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Bob Dylan Releases Epic New Song, 'Murder Most Foul'

Bob Dylan surprised fans late Thursday night with the release of the epic "Murder Most Foul," a long, delicate song about the assassination of President John F. Kennedy. In a short post on his website, Dylan provided little information about the song's origin, and wished his fans well: "This is an unreleased song we recorded a while back that you might find interesting. Stay safe, stay observant, and may God be with you." includes a formal portrait of President Kennedy. Stylistically, it evokes Tempest (2012) or even Modern Times (2006).

The song unfolds slowly over a delicate instrumental backing of violin, piano and hushed percussion. Dylan's vocal is rich and expressive as he veers between describing the assassination, the unfolding of the counterculture, and a roll call of musicians, movie lyrics and other pop culture references.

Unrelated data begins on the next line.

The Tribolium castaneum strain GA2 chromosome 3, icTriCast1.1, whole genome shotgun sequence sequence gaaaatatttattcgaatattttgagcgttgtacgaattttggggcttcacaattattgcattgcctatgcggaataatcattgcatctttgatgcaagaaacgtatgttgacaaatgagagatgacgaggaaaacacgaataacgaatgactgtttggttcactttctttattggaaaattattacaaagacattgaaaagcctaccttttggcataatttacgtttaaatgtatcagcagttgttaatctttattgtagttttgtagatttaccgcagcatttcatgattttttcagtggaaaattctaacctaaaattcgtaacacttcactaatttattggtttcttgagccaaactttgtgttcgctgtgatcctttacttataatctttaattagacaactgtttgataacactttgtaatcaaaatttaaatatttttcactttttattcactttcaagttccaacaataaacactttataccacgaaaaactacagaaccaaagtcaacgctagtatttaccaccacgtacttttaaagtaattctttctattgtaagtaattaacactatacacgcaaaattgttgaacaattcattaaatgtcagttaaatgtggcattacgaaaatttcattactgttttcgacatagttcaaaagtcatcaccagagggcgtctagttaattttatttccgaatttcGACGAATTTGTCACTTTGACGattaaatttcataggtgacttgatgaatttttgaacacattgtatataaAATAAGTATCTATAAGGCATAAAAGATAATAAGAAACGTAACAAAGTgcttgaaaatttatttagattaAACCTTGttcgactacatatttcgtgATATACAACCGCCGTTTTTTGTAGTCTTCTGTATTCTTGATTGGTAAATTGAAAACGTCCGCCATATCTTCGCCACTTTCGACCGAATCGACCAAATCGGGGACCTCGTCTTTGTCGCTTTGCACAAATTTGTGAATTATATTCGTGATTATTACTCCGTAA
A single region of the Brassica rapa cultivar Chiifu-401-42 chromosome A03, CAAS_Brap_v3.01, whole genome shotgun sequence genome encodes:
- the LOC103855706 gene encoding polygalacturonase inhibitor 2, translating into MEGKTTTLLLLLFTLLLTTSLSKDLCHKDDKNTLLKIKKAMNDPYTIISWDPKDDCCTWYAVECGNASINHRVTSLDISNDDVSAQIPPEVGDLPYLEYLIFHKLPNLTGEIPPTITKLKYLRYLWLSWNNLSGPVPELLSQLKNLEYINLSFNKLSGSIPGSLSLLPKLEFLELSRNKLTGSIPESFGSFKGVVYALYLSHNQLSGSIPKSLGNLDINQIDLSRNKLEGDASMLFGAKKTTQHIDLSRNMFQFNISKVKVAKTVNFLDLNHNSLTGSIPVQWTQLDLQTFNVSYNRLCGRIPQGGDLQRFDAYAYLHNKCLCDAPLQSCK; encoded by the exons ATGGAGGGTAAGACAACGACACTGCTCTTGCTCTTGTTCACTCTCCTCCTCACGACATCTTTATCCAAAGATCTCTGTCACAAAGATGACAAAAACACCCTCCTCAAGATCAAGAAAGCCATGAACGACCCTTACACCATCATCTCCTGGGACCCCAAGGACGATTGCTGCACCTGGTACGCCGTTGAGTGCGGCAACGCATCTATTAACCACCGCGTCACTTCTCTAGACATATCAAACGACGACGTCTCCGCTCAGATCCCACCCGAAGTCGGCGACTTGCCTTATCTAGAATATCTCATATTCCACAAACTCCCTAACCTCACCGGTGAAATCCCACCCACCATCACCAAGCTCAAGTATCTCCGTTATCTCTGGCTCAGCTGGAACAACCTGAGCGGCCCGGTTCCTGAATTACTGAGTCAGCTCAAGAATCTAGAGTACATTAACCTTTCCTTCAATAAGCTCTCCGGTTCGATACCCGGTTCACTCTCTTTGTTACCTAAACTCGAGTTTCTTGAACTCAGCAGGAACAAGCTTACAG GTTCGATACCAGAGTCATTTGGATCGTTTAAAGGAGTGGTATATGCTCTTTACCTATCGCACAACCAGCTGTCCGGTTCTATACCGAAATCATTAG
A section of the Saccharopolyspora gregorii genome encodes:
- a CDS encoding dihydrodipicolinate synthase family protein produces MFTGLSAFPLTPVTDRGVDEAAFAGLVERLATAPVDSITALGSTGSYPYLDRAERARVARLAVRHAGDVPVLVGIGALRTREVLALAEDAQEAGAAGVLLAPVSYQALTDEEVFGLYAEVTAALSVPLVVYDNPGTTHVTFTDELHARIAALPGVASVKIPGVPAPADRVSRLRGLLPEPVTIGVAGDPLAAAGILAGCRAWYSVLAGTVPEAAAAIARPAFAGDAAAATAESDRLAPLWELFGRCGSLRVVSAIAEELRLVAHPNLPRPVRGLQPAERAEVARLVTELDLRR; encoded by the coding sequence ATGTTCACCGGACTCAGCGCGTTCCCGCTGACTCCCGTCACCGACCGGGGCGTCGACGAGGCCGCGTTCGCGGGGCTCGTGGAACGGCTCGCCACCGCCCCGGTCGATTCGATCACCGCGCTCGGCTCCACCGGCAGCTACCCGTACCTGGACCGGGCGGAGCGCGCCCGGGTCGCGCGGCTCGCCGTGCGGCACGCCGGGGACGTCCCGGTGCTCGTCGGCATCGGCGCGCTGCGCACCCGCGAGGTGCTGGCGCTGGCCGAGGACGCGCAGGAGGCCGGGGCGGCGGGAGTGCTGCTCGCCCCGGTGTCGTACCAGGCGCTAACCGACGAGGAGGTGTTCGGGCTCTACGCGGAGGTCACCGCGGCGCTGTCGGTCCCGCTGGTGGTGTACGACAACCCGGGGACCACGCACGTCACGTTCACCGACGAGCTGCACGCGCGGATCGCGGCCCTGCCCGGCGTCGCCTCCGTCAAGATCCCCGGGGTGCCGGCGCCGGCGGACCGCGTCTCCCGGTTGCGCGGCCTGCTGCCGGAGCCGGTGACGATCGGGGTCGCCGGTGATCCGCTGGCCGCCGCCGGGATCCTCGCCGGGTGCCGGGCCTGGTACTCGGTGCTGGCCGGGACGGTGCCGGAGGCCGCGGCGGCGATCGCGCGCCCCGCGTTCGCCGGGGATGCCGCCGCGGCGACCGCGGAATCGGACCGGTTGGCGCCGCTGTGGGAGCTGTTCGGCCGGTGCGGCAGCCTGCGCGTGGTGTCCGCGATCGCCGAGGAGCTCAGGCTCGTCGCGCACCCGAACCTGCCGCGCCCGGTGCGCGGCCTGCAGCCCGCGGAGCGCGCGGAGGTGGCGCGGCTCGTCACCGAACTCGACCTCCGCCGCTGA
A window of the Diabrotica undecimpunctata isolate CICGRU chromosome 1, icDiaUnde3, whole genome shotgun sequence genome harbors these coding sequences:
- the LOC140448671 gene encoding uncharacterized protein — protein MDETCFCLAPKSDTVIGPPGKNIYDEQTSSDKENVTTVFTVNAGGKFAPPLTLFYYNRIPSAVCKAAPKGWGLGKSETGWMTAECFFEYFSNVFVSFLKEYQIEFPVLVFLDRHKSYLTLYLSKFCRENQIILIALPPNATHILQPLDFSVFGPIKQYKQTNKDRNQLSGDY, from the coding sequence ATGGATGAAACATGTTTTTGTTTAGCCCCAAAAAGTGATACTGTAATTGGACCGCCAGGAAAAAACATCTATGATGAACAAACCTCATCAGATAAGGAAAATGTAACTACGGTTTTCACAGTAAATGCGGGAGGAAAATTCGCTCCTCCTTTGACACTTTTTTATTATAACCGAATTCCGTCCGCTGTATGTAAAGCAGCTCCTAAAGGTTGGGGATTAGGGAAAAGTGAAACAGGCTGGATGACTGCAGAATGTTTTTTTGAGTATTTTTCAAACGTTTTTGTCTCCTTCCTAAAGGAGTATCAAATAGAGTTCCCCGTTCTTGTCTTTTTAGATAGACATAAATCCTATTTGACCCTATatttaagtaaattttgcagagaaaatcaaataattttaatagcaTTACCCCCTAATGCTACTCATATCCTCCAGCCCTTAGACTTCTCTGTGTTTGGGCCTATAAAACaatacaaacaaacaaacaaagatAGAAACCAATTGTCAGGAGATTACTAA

At almost 17 minutes, "Murder Most Foul" is Dylan's longest song. The lyrics are sometimes playful, especially in its final minutes, but overall this is Dylan at his most incisive and cutting: "What's new pussycat? What'd I say? / I said the soul of a nation been torn away / And it's beginning to go into a slow decay / And that it's 36 hours past Judgment Day." It's worth many repeated listens and will occupy any Dylanologist holed up at home.

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Lauren Onkey is the Senior Director of NPR Music in Washington, DC. In this role, she leads NPR Music's team of journalists, critics, video, and podcast makers, and works with NPR's newsroom and robust Member station network to expand the impact of NPR Music and continue positioning public radio as an essential force in music.